Appraisals provide an objective opinion of value, but it’s not an exact science so appraisals may differ.
For buying and selling purposes, appraisals are usually based on market value — what the property could probably be sold for. Other types of value include insurance value, replacement value, and assessed value for property tax purposes.
Appraised value is not a constant number. Changes in market conditions can dramatically alter appraised value.
Appraised value doesn’t take into account special considerations, like the need to sell rapidly.
Lenders usually use either the appraised value or the sale price, whichever is less, to determine the amount of the mortgage they will offer.
Used with permission from Kim Daugherty, Real Estate Checklists and Systems, www.realestatechecklists.com
Check references. If possible, view earlier jobs the contractor completed.
Check with the local Chamber of Commerce or Better Business Bureau for complaints.
Be sure the contract states exactly what is to be done and how change orders will be handled.
Make as small of a down payment as possible so you won’t lose a lot if the contractor fails to complete the job.
Be sure that the contractor has the necessary permits, licenses, and insurance.
Check that the contract states when the work will be completed and what recourse you have if it isn’t. Also, remember that in many instances you can cancel a contract within three business days of signing it.
Ask if the contractor’s workers will do the entire job or whether subcontractors will be involved too.
Get the contractor to indemnify you if work does not meet any local building codes or regulations.
Be sure that the contract specifies the contractor will clean up after the job and be responsible for any damage.
Guarantee that the materials that will be used meet your specifications.
Don’t make the final payment until you’re satisfied with the work.
According to Zillow’s 2017, 10 Hottest Housing Markets list, Knoxville, Tennessee ranked #7. The list also revealed that Knoxville’s expected home value appreciation for 2017 will be 4.4 percent, projected income growth will be 1.1 percent and it will have a projected unemployment rate of 4.7 percent.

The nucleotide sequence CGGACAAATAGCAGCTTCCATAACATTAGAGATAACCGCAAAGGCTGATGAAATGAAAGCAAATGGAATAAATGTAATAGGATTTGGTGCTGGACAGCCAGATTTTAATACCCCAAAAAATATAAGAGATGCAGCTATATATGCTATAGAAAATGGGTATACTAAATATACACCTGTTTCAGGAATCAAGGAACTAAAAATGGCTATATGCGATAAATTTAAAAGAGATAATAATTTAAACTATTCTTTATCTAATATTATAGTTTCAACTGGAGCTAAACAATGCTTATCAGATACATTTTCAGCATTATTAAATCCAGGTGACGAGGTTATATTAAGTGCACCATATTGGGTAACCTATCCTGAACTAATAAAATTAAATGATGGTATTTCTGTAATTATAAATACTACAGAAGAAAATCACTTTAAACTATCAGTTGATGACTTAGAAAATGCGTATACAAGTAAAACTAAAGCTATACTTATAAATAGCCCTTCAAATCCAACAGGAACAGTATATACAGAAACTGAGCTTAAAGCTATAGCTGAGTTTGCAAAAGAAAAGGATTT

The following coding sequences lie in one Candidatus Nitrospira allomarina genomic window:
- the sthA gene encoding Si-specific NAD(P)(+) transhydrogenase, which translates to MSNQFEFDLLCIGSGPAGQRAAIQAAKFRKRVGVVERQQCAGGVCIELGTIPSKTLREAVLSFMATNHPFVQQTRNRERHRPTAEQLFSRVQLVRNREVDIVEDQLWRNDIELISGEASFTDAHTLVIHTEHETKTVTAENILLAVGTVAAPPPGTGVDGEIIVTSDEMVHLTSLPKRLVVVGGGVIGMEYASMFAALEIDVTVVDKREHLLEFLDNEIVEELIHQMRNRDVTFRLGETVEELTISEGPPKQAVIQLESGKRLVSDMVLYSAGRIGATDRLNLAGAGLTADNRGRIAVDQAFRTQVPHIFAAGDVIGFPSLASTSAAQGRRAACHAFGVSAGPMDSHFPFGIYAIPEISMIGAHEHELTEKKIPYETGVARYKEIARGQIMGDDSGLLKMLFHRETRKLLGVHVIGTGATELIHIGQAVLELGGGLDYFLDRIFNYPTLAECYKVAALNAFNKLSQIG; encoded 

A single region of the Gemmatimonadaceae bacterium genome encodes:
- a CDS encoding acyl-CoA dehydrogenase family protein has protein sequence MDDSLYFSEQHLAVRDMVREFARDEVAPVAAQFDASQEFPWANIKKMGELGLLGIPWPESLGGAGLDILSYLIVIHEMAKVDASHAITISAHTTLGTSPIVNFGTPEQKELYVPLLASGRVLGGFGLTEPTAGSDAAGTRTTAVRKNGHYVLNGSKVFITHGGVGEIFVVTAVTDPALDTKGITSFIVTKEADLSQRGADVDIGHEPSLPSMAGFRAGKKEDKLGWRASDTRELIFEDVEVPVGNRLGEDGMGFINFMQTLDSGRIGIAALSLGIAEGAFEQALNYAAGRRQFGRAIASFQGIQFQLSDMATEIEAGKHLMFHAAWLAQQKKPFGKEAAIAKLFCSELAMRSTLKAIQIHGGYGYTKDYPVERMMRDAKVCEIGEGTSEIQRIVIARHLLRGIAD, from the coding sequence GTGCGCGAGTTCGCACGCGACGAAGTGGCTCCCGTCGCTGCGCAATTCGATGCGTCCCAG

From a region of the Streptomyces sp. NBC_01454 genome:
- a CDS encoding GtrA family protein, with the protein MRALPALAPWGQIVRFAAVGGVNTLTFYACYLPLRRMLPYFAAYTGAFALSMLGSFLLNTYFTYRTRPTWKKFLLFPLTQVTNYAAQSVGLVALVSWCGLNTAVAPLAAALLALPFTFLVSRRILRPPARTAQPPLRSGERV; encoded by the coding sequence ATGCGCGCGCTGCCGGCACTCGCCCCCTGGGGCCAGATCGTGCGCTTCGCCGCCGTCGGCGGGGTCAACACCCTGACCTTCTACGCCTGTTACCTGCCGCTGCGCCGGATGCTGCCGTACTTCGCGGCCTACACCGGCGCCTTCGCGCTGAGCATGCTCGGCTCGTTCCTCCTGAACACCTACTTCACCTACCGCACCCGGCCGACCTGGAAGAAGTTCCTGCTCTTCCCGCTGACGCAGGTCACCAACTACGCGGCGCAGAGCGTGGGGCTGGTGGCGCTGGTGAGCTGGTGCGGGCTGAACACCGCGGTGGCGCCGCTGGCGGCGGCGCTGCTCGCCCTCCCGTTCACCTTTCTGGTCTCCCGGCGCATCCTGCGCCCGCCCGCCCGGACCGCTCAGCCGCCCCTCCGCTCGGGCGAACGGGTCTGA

I have worked for Ferguson Realtors for 16 years and they have promoted, supported and help grow my professional career in real estate. Ferguson Realtors is always on the cutting edge of technology with high quality video, photos, websites and creative ideas in advertising to get homes Sold! Their ethics and integrity, that is the Ferguson name, is also unparalleled in the business. Ferguson Realtors has a personable and friendly atmosphere to work in, while being one of the leading Realtors in the industry. Ferguson Realtors is a company that I am proud to say that I hold my license with and plan to continue my career with for years to come.
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When you sell a stock, you owe taxes on the difference between what you paid for the stock and how much you got for the sale. The same holds true in home sales, but there are other considerations.
How to Calculate Gain
Your home’s original sales price when you bought it (not what you brought to closing).
Additional costs you paid toward the original purchase (include transfer fees, attorney fees, and inspections but not points you paid on your mortgage).
Cost of improvements you’ve made (include room additions, deck, etc. Improvements do not include repairing or replacing existing items).
Current selling costs (include inspections, attorney fees, real estate commission, and money you spent to fix up your home to prepare it for sale).
Add the above items to get your adjusted cost basis:
The final sale amount for your home.
The adjusted cost basis figure from above.
Your capital gain:
A Special Real Estate Exemption for Capital Gains Up to $250,000 in capital gains ($500,000 for a married couple) on the home sale is exempt from taxation if you meet the following criteria: (1) You owned and lived in the home as your principal residence for two out of the last five years; and (2) you have not sold or exchanged another home during the two years preceding the sale. You may qualify for a reduced exclusion if you otherwise qualify but are short of the two-out-of-the-last-five-years requirement if you meet what the tax law calls “unforeseen circumstances,” such as job loss, divorce, or family medical emergency.
It’s guaranteed to be hectic right before closing, but you should always make time for a final walk-through. Your goal is to make sure that your home is in the same condition you expected it would be. Ideally, the sellers already have moved out. This is your last chance to check that appliances are in working condition and that agreed-upon repairs have been made. Here’s a detailed list of what not to overlook for on your final walk-through.
Make sure that:
Repairs you’ve requested have been made. Obtain copies of paid bills and warranties.
There are no major changes to the property since you last viewed it.
All items that were included in the sale price — draperies, lighting fixtures, etc. — are still there.
Screens and storm windows are in place or stored.
All appliances are operating, such as the dishwasher, washer and dryer, oven, etc.
Intercom, doorbell, and alarm are operational.
Hot water heater is working.
No plants or shrubs have been removed from the yard.
Heating and air conditioning system is working
Garage door opener and other remotes are available.
Instruction books and warranties on appliances and fixtures are available.
All personal items of the sellers and all debris have been removed. Check the basement, attic, and every room, closet, and crawlspace.